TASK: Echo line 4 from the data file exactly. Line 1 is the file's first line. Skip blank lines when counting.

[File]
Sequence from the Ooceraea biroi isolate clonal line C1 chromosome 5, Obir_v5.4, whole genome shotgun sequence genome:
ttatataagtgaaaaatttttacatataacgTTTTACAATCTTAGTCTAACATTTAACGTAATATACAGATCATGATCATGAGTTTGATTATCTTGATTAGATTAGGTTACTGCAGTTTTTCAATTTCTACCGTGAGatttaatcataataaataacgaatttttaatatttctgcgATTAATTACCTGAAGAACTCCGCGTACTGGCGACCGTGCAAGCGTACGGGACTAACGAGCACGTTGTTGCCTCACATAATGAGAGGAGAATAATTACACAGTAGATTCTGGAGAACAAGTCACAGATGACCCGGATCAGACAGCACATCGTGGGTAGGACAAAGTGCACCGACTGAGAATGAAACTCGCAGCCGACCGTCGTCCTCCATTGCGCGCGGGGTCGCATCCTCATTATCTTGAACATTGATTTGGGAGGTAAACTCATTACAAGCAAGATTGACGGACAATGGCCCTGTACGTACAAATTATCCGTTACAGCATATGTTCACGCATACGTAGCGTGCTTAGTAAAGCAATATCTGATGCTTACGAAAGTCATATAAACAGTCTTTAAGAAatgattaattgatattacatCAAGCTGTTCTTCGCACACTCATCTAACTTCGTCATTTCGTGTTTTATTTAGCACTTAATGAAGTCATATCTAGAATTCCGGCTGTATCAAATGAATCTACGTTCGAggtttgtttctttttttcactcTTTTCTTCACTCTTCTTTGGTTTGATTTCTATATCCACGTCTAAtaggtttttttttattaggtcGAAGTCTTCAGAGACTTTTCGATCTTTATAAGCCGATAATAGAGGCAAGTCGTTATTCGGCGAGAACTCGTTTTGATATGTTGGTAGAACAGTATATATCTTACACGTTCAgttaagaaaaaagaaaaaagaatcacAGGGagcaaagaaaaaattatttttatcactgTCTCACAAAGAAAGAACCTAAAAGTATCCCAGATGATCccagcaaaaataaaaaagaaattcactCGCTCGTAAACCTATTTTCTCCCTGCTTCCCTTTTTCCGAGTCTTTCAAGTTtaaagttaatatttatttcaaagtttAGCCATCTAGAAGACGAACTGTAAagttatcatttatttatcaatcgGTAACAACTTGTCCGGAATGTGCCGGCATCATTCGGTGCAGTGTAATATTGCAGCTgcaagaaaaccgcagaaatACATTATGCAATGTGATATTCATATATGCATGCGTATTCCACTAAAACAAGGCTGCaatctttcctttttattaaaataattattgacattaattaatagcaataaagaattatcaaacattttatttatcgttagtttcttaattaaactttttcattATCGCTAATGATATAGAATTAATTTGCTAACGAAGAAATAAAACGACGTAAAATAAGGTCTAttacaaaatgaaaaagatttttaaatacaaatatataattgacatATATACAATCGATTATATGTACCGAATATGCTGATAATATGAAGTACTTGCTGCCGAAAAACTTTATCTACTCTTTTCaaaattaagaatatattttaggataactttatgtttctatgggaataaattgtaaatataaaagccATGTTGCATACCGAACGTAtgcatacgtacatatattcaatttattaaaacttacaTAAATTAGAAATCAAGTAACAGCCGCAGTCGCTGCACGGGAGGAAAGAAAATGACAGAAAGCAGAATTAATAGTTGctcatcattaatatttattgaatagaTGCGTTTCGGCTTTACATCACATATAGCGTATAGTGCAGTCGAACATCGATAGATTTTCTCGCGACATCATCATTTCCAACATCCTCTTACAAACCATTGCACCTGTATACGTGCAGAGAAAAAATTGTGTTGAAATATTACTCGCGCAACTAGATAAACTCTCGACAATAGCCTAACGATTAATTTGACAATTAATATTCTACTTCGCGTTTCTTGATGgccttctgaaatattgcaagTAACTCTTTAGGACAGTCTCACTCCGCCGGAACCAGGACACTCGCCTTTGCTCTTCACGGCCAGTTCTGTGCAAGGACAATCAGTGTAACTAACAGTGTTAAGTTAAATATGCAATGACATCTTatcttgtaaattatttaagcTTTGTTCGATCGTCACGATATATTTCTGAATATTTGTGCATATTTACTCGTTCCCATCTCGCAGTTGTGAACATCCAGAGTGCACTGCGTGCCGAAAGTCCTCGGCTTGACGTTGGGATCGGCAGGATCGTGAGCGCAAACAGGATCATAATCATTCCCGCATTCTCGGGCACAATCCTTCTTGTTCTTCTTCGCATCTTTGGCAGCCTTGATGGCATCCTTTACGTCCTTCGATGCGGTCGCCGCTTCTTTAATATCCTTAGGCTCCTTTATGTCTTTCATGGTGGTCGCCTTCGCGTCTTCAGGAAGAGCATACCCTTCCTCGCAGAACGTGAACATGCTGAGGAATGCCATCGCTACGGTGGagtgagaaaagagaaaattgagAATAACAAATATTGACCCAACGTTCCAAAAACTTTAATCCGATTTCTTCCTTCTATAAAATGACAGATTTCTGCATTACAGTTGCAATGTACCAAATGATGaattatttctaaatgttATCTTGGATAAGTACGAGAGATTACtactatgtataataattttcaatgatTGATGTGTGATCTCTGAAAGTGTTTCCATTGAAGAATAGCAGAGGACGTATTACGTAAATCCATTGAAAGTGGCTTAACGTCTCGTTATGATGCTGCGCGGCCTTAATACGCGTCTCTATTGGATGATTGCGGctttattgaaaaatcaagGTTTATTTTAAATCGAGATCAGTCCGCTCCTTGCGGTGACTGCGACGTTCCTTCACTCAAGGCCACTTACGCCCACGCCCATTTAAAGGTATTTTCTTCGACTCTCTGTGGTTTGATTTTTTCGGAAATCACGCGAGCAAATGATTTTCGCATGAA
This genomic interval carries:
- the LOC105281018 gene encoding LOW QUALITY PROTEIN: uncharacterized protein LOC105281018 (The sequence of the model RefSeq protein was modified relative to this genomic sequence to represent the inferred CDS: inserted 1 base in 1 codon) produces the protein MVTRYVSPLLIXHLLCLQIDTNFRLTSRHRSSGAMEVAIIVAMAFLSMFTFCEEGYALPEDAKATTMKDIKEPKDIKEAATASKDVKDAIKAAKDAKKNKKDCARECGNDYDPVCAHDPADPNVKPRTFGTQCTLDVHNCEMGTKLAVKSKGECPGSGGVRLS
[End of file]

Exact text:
- the LOC105281018 gene encoding LOW QUALITY PROTEIN: uncharacterized protein LOC105281018 (The sequence of the model RefSeq protein was modified relative to this genomic sequence to represent the inferred CDS: inserted 1 base in 1 codon) produces the protein MVTRYVSPLLIXHLLCLQIDTNFRLTSRHRSSGAMEVAIIVAMAFLSMFTFCEEGYALPEDAKATTMKDIKEPKDIKEAATASKDVKDAIKAAKDAKKNKKDCARECGNDYDPVCAHDPADPNVKPRTFGTQCTLDVHNCEMGTKLAVKSKGECPGSGGVRLS